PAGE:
Skip to main content

Incyte to Create New Revenue Stream with Deep SNPs

MIAMI, Sept. 13 – Incyte Genomics (Nasdaq: INCY) said Wednesday it planned to create a new revenue stream by offering exclusive licenses to pharmaceutical companies for its “deep SNP” genotyping data, which will link single-nucleotide differences to specific diseases.

“Deep SNPs would be a different business model,” Incyte CEO Roy Whitfield told GenomeWeb. “It will be on an exclusive basis with high royalties.”

The announcement marks a change in the company's strategy. Until now, Incyte focused on building its business by offering non-exclusive subscriptions to its databases.

The company began its deep SNP collection when it acquired Cambridge, UK-based Hexagen two years ago. The Cambridge facility has allowed Incyte to link 1,000 specific nucleotide changes to diabetes and 1,000 others to drug metabolism, said Randy Scott, Incyte's chairman.

The deep SNP project collects information from the literature on variations in genes associated with a disease and then looks for other genes that appear to be related or co-expressed through population studies.

In this way, Scott said the company catalogs SNPs with as low as a 1 percent frequency and has also expanded its genotyping to SNPs in regulatory regions of the genome.

Incyte’s database LifeSeq provides more general SNP data that has not yet been related to diseases. Corporate customers pay $3 million to $15 million annually for access.

The LifeSeq data is derived from multiple sequencing of the same gene. Incyte has already issued more than 30,000 royalty bearing licenses to pharmaceutical companies to use the data in drug development, Whitfield said.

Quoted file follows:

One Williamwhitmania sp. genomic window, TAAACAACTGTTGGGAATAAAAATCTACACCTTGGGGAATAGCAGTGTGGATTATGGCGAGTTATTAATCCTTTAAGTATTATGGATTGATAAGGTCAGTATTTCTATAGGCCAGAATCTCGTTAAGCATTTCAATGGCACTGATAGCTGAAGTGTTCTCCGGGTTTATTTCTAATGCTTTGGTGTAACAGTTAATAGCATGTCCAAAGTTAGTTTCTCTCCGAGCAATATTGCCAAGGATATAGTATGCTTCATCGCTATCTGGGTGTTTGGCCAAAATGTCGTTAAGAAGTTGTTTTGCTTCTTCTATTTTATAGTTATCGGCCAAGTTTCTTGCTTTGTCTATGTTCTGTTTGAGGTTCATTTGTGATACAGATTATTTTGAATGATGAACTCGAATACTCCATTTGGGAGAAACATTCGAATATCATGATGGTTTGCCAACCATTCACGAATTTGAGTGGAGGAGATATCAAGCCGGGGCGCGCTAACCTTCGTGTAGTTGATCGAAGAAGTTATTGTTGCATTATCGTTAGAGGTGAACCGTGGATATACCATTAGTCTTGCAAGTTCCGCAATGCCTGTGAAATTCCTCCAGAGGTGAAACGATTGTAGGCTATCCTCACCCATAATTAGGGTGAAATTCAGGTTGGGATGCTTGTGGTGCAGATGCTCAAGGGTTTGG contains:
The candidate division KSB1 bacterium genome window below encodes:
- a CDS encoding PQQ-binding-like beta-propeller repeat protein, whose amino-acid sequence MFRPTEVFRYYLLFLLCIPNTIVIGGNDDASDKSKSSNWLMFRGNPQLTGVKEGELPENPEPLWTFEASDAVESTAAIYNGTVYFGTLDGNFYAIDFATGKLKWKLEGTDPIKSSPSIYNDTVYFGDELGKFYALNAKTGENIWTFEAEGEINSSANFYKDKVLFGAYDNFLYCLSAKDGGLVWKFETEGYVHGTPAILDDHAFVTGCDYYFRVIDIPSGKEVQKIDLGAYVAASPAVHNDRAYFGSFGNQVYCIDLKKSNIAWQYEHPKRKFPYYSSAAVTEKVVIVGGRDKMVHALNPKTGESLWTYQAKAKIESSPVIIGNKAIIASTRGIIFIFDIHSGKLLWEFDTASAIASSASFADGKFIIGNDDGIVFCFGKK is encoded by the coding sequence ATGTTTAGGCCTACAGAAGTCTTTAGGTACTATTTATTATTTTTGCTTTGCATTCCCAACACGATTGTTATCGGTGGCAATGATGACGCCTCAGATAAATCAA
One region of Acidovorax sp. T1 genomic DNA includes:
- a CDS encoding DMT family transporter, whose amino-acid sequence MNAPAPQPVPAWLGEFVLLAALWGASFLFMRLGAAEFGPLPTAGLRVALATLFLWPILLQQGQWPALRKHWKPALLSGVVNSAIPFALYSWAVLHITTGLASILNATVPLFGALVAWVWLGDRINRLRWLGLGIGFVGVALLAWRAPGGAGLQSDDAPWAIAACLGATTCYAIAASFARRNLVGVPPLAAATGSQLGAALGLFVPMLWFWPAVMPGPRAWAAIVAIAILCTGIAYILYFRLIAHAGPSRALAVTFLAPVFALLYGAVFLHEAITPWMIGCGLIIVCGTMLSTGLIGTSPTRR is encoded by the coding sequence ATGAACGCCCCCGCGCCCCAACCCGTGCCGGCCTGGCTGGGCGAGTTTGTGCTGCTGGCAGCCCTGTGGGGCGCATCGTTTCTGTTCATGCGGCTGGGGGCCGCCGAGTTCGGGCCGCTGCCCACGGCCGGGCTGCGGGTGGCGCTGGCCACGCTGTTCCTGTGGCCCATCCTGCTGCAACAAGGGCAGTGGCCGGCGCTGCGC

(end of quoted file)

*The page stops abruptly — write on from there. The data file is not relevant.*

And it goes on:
The company hopes that by selling subscriptions to a wide number of customers it will be able to derive royalties on 30-50 percent of the future drugs that will reach the market, said Scott. Incyte's customers include 19 of the leading pharmaceutical companies.

Incyte's stock was up 1 1/8, or 3 percent, at 39 1/4 in late morning trading.

The Scan

Pfizer-BioNTech Seek Full Vaccine Approval

According to the New York Times, Pfizer and BioNTech are seeking full US Food and Drug Administration approval for their SARS-CoV-2 vaccine.

Viral Integration Study Critiqued

Science writes that a paper reporting that SARS-CoV-2 can occasionally integrate into the host genome is drawing criticism.

Giraffe Species Debate

The Scientist reports that a new analysis aiming to end the discussion of how many giraffe species there are has only continued it.

Science Papers Examine Factors Shaping SARS-CoV-2 Spread, Give Insight Into Bacterial Evolution

In Science this week: genomic analysis points to role of human behavior in SARS-CoV-2 spread, and more.